The Life and Death of a Man I Never Knew until Today
Obituaries were strange things to read. An entire life, condensed into the crawlspace of three paragraphs. How do you choose which parts to include? What is worthy of importance, and why? Which moments get the privilege of being memorialized, which memories get the pleasure of being left to rot?
The image of a smiling man looked back at him. He wore a pleated suit, the hair around his balding head standing up on tufts so it looked like they formed a ring around the eye of the storm: a singular, glorious bald spot that gleamed in the pale fluorescent light. He looked back from behind the computer screen warmly. His smile felt forced as Turner imagined the man’s cheeks and lips beginning to cramp, the awkward curvature of his lips heavy enough to make even Atlas wince.
This was an obituary for a distant cousin of one of Turner’s Facebook friends. For all intents and purposes, this post and everything included in it was now his friend’s cousin. The man was gone but this representation of him would live on. Now the things that would define him were how people chose to remember him, what they thought was relevant to emphasize. He was caught within the space between Purgatory, like some kind of zombie, as accounts of his life were passed from one pair of lips to another like a cold sore on prom night.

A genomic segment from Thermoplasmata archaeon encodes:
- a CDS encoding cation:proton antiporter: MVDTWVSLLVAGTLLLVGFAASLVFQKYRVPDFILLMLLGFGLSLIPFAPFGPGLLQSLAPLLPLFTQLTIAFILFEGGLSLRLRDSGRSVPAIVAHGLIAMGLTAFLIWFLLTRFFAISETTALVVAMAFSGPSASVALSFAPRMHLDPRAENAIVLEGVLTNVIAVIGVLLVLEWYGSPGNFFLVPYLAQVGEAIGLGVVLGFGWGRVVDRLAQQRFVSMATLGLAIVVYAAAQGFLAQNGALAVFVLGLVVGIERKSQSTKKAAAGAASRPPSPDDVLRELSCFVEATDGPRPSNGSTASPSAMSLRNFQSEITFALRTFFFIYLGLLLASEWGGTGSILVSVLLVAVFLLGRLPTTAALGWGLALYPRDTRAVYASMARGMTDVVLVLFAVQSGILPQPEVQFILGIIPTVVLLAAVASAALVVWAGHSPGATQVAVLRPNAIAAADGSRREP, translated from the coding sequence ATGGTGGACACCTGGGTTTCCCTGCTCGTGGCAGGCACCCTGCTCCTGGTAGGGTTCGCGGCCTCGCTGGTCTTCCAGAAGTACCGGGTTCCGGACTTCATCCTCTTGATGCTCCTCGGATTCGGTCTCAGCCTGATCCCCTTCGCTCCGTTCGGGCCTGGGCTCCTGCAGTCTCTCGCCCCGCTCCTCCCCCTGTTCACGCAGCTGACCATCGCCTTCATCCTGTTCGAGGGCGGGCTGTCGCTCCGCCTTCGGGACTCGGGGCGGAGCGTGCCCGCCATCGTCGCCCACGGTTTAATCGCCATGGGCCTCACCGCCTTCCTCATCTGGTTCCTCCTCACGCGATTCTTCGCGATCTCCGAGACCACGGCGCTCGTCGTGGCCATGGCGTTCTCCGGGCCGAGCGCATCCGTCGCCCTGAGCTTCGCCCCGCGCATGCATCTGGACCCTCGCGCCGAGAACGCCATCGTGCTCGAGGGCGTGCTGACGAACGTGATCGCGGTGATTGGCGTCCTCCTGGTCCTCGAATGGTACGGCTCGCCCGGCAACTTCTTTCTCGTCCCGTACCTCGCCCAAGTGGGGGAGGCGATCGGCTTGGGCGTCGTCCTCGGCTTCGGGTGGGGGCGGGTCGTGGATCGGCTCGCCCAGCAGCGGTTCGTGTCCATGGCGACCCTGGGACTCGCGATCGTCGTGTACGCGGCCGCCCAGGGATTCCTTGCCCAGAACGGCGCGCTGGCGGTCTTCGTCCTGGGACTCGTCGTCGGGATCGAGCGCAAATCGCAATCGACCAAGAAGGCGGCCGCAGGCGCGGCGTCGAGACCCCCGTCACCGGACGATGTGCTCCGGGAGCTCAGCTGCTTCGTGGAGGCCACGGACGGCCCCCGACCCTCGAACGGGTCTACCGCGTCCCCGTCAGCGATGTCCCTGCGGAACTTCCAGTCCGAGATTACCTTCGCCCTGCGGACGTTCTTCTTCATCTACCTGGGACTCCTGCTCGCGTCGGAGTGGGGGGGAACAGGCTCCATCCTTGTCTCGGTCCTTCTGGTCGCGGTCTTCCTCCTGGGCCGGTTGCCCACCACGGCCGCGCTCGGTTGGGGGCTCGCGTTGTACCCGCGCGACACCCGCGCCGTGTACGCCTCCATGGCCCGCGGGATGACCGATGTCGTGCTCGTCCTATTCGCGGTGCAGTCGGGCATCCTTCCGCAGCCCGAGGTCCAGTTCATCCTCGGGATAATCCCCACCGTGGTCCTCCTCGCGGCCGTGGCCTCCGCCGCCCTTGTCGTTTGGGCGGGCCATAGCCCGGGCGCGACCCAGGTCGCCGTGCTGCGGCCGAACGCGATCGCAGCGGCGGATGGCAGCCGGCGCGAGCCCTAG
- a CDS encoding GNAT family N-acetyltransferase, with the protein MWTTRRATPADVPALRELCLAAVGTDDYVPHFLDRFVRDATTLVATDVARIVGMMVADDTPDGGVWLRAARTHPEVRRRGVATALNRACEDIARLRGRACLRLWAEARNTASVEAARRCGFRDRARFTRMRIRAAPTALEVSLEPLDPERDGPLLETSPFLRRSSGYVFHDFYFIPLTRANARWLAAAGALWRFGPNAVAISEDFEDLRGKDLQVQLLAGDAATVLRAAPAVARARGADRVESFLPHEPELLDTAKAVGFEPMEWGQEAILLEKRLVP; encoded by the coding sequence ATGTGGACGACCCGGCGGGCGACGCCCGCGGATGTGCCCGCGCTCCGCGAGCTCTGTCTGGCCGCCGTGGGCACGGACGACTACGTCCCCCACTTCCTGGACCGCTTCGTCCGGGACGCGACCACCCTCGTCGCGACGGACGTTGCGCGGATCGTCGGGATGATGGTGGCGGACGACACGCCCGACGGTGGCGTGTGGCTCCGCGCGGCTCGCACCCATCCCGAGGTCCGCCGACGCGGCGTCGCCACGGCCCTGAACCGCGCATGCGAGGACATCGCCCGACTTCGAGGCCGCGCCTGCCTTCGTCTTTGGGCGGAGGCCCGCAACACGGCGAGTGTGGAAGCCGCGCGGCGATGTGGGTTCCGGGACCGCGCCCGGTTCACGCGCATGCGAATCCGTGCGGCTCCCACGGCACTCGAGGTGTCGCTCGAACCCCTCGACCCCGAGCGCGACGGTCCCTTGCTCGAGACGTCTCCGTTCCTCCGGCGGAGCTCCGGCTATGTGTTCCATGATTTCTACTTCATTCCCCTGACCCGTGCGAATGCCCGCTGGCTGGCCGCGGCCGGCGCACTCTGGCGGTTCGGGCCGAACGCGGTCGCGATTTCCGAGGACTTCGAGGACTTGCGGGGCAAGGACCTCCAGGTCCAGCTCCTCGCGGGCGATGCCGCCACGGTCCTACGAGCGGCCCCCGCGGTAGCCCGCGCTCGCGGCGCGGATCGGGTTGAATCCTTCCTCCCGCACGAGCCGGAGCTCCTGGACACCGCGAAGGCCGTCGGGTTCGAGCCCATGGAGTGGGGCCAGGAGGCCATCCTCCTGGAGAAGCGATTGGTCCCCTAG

Three paragraphs. Nice and neat and simple. Survived by his wife and kids. Missed dearly by his friends-slash-business partners and countless employees the world over. A former quarterback at his high school. One of the finer graduates produced by his alma mater. A pleasure to work with and a pain to compete against.
The obituary went on to describe the man’s work ethic, his kindness, and his devotion to his business and his family. Sweeping generalizations that could be said of anyone, living or otherwise. Turner peered deeply into the connotations of each word; he felt as if he were a graverobber, spiriting away limbs of meaning piecemeal. He could not shake the unease nesting in his stomach. Each word was penned by an employee of the funeral home, someone who was literally paid to summarize a person’s entire life in three short paragraphs or less.
That was all the man would amount to. An introduction, a body, and a conclusion. A short essay in all regards, completely lacking in specific details and references. The commitment to authenticity was commendable.
Three paragraphs to convey the love of a father, the passion of a husband, and the pride of a working man. Three paragraphs to explain away a life.
Turner felt sick to his stomach. He closed his laptop shut and the stranger died a second time within the span of a week.